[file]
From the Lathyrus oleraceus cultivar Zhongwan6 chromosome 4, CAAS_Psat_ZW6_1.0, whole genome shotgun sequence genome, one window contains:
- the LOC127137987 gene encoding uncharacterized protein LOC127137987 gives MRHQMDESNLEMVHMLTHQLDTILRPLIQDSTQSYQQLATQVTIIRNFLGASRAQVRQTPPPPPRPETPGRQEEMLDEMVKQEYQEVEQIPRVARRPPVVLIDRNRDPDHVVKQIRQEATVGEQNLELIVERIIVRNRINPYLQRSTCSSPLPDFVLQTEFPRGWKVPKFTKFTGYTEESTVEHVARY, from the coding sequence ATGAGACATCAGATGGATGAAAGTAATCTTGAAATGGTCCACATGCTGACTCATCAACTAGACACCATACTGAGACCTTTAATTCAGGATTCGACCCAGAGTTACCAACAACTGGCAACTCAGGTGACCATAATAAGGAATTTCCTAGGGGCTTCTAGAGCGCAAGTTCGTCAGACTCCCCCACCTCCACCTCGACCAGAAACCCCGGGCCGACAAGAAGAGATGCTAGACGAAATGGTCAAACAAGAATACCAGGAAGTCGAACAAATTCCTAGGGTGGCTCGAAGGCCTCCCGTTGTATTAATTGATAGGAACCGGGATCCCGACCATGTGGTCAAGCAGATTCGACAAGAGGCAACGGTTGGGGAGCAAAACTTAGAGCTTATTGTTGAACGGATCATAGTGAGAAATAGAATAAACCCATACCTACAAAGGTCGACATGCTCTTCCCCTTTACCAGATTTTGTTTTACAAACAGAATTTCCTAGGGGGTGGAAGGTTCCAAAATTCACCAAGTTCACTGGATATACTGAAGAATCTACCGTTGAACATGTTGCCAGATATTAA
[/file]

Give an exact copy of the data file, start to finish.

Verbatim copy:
From the Lathyrus oleraceus cultivar Zhongwan6 chromosome 4, CAAS_Psat_ZW6_1.0, whole genome shotgun sequence genome, one window contains:
- the LOC127137987 gene encoding uncharacterized protein LOC127137987 gives MRHQMDESNLEMVHMLTHQLDTILRPLIQDSTQSYQQLATQVTIIRNFLGASRAQVRQTPPPPPRPETPGRQEEMLDEMVKQEYQEVEQIPRVARRPPVVLIDRNRDPDHVVKQIRQEATVGEQNLELIVERIIVRNRINPYLQRSTCSSPLPDFVLQTEFPRGWKVPKFTKFTGYTEESTVEHVARY, from the coding sequence ATGAGACATCAGATGGATGAAAGTAATCTTGAAATGGTCCACATGCTGACTCATCAACTAGACACCATACTGAGACCTTTAATTCAGGATTCGACCCAGAGTTACCAACAACTGGCAACTCAGGTGACCATAATAAGGAATTTCCTAGGGGCTTCTAGAGCGCAAGTTCGTCAGACTCCCCCACCTCCACCTCGACCAGAAACCCCGGGCCGACAAGAAGAGATGCTAGACGAAATGGTCAAACAAGAATACCAGGAAGTCGAACAAATTCCTAGGGTGGCTCGAAGGCCTCCCGTTGTATTAATTGATAGGAACCGGGATCCCGACCATGTGGTCAAGCAGATTCGACAAGAGGCAACGGTTGGGGAGCAAAACTTAGAGCTTATTGTTGAACGGATCATAGTGAGAAATAGAATAAACCCATACCTACAAAGGTCGACATGCTCTTCCCCTTTACCAGATTTTGTTTTACAAACAGAATTTCCTAGGGGGTGGAAGGTTCCAAAATTCACCAAGTTCACTGGATATACTGAAGAATCTACCGTTGAACATGTTGCCAGATATTAA